Kristina Marie Darling: Your gorgeous memoir-in-essays, How to Live, just launched from Tupelo Press. Can you say more about the significance of the title?
KG: Thank you, Kristina. The title changed over the course of researching and writing this book. It was originally called The Quiet People, after an art installation by Reijo Kela of one thousand figures in colorful clothing on the highway side outside of Suomussalmi, Finland. When I began this book, thinking about home, I initially focused on my Finnish, Irish, and Wampanoag ancestors. As they left little written record, the title seemed fitting.
But as I continued writing about home, my chapters about my ancestors became another manuscript, The Year Without Summer, and my focus turned to my own personal search for home. An early essay published in Ploughshares, “How to Live with Uncertainty,” became the title. I needed to know how to live with fear and uncertainty, grief and loss, and I hoped that the writing of this book would help me discover ways to live.
While in residence at Djerassi, in the Santa Cruz Mountains, I tried to draw the elements of the book, with the title at the top of the page. I wrote How to Live and stopped. I thought, this can’t be the title. But I let it sit. While the book encompasses many questions about how to live, including how to live a creative life as a writer, it also deals with desperate, basic questions about how to stay alive. This element was submerged in early drafts, and in bringing it to the surface, it seemed even more important to have this title. At the same time, it reflects my reading of Montaigne, and his important formal influence.
KMD: What are some of the unique possibilities of the form you’ve chosen (e.g., a memoir-in-essays)? How is this form different from a more traditional memoir?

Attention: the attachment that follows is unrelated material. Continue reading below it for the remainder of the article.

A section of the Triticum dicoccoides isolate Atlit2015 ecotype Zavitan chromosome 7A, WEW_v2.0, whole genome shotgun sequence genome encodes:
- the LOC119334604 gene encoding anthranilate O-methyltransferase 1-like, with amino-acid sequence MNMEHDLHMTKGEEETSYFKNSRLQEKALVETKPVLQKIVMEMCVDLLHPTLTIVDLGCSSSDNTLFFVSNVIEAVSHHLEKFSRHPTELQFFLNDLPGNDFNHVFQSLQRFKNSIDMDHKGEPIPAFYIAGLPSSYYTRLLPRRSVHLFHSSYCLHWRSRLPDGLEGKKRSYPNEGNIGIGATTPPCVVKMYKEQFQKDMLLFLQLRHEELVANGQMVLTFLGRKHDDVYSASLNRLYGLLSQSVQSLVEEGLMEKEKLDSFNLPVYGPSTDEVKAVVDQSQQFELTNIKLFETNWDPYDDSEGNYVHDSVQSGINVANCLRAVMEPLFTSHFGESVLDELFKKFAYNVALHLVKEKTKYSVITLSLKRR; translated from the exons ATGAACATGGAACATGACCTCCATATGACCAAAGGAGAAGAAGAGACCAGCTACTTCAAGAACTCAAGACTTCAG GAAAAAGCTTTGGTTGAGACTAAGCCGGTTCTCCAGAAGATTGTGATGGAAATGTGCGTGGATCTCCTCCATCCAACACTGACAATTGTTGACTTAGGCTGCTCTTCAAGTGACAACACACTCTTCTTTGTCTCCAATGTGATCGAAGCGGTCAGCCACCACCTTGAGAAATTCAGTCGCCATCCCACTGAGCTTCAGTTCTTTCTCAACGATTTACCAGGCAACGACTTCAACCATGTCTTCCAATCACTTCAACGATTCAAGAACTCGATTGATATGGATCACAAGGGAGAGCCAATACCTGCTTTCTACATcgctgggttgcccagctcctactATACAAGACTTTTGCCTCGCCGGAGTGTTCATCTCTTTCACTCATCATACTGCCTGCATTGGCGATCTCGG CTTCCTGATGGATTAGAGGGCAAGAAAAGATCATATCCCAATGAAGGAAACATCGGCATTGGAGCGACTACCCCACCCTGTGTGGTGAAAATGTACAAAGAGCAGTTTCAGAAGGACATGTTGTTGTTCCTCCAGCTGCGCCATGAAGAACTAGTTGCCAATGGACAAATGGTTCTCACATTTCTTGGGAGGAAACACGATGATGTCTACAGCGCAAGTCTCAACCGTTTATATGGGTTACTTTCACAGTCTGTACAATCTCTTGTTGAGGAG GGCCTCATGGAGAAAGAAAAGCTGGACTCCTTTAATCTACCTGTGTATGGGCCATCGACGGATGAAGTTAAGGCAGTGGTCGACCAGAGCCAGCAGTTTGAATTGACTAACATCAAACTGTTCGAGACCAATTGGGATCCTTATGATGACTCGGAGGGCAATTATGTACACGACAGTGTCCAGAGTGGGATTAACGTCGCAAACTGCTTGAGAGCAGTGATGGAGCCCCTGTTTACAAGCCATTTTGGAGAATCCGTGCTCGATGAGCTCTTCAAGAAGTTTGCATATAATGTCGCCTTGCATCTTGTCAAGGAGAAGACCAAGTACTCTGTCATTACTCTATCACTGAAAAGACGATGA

KG: While reading Montaigne, I was inspired by his decision to write “a book with a wild and eccentric plan” which asks the Renaissance question, how to live? As in Montaigne’s essays, I liked having each piece be its own separate world. As How to Live encompasses not only the central four years of traveling to places where I’d mostly never been, and knew no one, but also chapters that step back in time, it seemed important to have a clear way of grounding the reader. So, I took the kind suggestion of a friend/editor, and organized the book by titling each essay by place name or house, and including the specific city/state/date at the beginning of each piece.
While the book is generally chronological, and the reader is going forward in time, each essay stands alone as its own world. It is less expository than a traditional memoir. In form, it’s probably closer to prose poetry. As the propulsion for the book is the need to discover and experience and understand, each essay is more about paying attention and living in a series of moments, rather than explaining, summarizing, and coming to conclusions.
KMD: You have written across genres. In addition to your achievements in prose, you have a formidable background as a poet. In what ways can poets learn from prose writers about crafting a powerful narrative?
KG: It’s such an interesting question, as I’m usually asked it the other way around – what can prose writers learn from poets. When asked why I write prose, or how I know when a piece is a poem or prose, it comes down to needing more space, more room. All of my prose begins with a question, something I desperately need to find (and often, my poems). It’s the need to discover and the force of obsession that drives my prose. So, I would say that identifying your obsessions, the questions you return to again and again is a crucial part of crafting a powerful narrative. What do I need? It’s the energy that sets me in motion and keeps me going.
KMD: In addition to your accolades as an author, you are celebrated as a nonprofit leader. Can you say more about the ways your writing is empowered by community?